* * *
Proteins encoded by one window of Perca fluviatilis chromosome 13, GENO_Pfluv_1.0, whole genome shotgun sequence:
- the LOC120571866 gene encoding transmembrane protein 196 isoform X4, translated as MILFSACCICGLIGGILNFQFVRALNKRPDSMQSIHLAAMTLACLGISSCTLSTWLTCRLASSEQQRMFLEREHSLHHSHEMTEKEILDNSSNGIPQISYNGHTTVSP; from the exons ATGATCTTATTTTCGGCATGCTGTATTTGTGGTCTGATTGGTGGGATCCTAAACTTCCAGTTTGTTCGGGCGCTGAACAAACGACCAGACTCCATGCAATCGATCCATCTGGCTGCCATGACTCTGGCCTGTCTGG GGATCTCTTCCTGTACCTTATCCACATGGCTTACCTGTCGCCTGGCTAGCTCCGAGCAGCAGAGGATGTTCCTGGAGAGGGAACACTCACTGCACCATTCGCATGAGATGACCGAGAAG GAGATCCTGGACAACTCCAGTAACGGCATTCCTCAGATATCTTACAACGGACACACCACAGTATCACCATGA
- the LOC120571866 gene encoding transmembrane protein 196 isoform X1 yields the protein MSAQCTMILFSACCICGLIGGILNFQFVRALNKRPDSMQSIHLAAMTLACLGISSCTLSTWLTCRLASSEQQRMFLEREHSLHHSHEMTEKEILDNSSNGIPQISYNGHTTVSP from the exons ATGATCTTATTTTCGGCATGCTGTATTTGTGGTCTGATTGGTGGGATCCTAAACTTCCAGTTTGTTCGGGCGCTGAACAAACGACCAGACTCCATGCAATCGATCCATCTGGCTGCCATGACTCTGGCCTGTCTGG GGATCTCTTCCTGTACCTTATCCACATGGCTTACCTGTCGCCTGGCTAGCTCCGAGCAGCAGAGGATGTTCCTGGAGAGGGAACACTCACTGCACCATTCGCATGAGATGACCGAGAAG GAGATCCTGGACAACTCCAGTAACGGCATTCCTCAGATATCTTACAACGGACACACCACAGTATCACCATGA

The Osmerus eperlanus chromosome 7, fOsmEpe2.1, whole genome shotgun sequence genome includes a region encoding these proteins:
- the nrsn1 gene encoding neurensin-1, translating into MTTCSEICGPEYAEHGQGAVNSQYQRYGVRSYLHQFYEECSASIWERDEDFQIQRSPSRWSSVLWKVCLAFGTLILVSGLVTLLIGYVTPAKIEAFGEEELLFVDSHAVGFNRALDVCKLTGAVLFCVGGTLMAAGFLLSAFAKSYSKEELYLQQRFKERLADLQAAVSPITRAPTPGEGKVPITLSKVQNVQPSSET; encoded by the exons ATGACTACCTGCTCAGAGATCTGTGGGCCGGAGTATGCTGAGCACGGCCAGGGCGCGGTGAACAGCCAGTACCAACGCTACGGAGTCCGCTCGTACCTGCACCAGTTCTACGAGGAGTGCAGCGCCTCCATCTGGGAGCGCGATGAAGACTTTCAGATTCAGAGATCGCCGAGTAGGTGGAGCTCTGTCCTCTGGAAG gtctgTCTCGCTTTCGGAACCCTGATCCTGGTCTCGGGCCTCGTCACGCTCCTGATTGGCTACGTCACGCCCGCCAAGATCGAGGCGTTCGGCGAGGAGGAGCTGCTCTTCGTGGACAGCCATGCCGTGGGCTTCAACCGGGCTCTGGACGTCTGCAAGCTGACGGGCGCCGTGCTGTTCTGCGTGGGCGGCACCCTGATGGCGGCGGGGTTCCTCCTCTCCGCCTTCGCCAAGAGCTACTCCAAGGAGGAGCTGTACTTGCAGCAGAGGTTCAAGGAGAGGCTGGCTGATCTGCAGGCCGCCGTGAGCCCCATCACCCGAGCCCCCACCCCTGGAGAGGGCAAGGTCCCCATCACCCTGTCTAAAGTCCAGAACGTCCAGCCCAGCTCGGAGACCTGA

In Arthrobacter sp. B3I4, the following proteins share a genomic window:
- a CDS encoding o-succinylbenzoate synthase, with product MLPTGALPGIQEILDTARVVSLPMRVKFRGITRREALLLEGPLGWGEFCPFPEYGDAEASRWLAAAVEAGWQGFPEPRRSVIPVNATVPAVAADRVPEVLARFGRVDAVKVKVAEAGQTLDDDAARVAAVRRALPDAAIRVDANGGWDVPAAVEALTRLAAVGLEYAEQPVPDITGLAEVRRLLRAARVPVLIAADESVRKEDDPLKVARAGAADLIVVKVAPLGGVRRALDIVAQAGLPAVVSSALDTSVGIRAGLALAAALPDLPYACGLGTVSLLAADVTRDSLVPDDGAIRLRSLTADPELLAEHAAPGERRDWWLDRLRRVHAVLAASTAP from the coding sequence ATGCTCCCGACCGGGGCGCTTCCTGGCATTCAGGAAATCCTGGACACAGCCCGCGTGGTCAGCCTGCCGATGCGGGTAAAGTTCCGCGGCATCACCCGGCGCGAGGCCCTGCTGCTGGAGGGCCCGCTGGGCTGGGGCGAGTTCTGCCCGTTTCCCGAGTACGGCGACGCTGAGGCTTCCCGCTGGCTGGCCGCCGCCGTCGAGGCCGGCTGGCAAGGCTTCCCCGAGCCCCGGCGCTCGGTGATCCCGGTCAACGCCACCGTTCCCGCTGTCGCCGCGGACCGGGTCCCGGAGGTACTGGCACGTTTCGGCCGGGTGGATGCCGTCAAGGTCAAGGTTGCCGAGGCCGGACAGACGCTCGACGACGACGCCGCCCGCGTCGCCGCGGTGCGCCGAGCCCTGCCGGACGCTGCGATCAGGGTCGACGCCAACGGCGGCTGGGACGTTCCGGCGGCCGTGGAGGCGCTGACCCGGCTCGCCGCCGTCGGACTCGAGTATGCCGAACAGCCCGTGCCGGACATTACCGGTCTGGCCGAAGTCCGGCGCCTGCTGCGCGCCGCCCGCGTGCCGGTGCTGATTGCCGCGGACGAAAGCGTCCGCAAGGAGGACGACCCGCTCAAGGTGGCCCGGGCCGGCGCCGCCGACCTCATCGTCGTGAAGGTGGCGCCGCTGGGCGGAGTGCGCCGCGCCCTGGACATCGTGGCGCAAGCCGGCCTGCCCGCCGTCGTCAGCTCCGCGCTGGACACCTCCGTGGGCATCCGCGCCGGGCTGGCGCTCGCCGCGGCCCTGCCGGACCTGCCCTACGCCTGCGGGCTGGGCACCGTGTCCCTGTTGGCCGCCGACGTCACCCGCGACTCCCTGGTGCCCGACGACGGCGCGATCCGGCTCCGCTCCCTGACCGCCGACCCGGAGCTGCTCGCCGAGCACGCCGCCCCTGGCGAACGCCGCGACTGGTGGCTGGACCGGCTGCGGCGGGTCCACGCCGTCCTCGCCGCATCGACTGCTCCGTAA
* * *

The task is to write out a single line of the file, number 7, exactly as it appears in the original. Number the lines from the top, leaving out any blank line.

- a CDS encoding o-succinylbenzoate synthase, with product MLPTGALPGIQEILDTARVVSLPMRVKFRGITRREALLLEGPLGWGEFCPFPEYGDAEASRWLAAAVEAGWQGFPEPRRSVIPVNATVPAVAADRVPEVLARFGRVDAVKVKVAEAGQTLDDDAARVAAVRRALPDAAIRVDANGGWDVPAAVEALTRLAAVGLEYAEQPVPDITGLAEVRRLLRAARVPVLIAADESVRKEDDPLKVARAGAADLIVVKVAPLGGVRRALDIVAQAGLPAVVSSALDTSVGIRAGLALAAALPDLPYACGLGTVSLLAADVTRDSLVPDDGAIRLRSLTADPELLAEHAAPGERRDWWLDRLRRVHAVLAASTAP from the coding sequence ATGCTCCCGACCGGGGCGCTTCCTGGCATTCAGGAAATCCTGGACACAGCCCGCGTGGTCAGCCTGCCGATGCGGGTAAAGTTCCGCGGCATCACCCGGCGCGAGGCCCTGCTGCTGGAGGGCCCGCTGGGCTGGGGCGAGTTCTGCCCGTTTCCCGAGTACGGCGACGCTGAGGCTTCCCGCTGGCTGGCCGCCGCCGTCGAGGCCGGCTGGCAAGGCTTCCCCGAGCCCCGGCGCTCGGTGATCCCGGTCAACGCCACCGTTCCCGCTGTCGCCGCGGACCGGGTCCCGGAGGTACTGGCACGTTTCGGCCGGGTGGATGCCGTCAAGGTCAAGGTTGCCGAGGCCGGACAGACGCTCGACGACGACGCCGCCCGCGTCGCCGCGGTGCGCCGAGCCCTGCCGGACGCTGCGATCAGGGTCGACGCCAACGGCGGCTGGGACGTTCCGGCGGCCGTGGAGGCGCTGACCCGGCTCGCCGCCGTCGGACTCGAGTATGCCGAACAGCCCGTGCCGGACATTACCGGTCTGGCCGAAGTCCGGCGCCTGCTGCGCGCCGCCCGCGTGCCGGTGCTGATTGCCGCGGACGAAAGCGTCCGCAAGGAGGACGACCCGCTCAAGGTGGCCCGGGCCGGCGCCGCCGACCTCATCGTCGTGAAGGTGGCGCCGCTGGGCGGAGTGCGCCGCGCCCTGGACATCGTGGCGCAAGCCGGCCTGCCCGCCGTCGTCAGCTCCGCGCTGGACACCTCCGTGGGCATCCGCGCCGGGCTGGCGCTCGCCGCGGCCCTGCCGGACCTGCCCTACGCCTGCGGGCTGGGCACCGTGTCCCTGTTGGCCGCCGACGTCACCCGCGACTCCCTGGTGCCCGACGACGGCGCGATCCGGCTCCGCTCCCTGACCGCCGACCCGGAGCTGCTCGCCGAGCACGCCGCCCCTGGCGAACGCCGCGACTGGTGGCTGGACCGGCTGCGGCGGGTCCACGCCGTCCTCGCCGCATCGACTGCTCCGTAA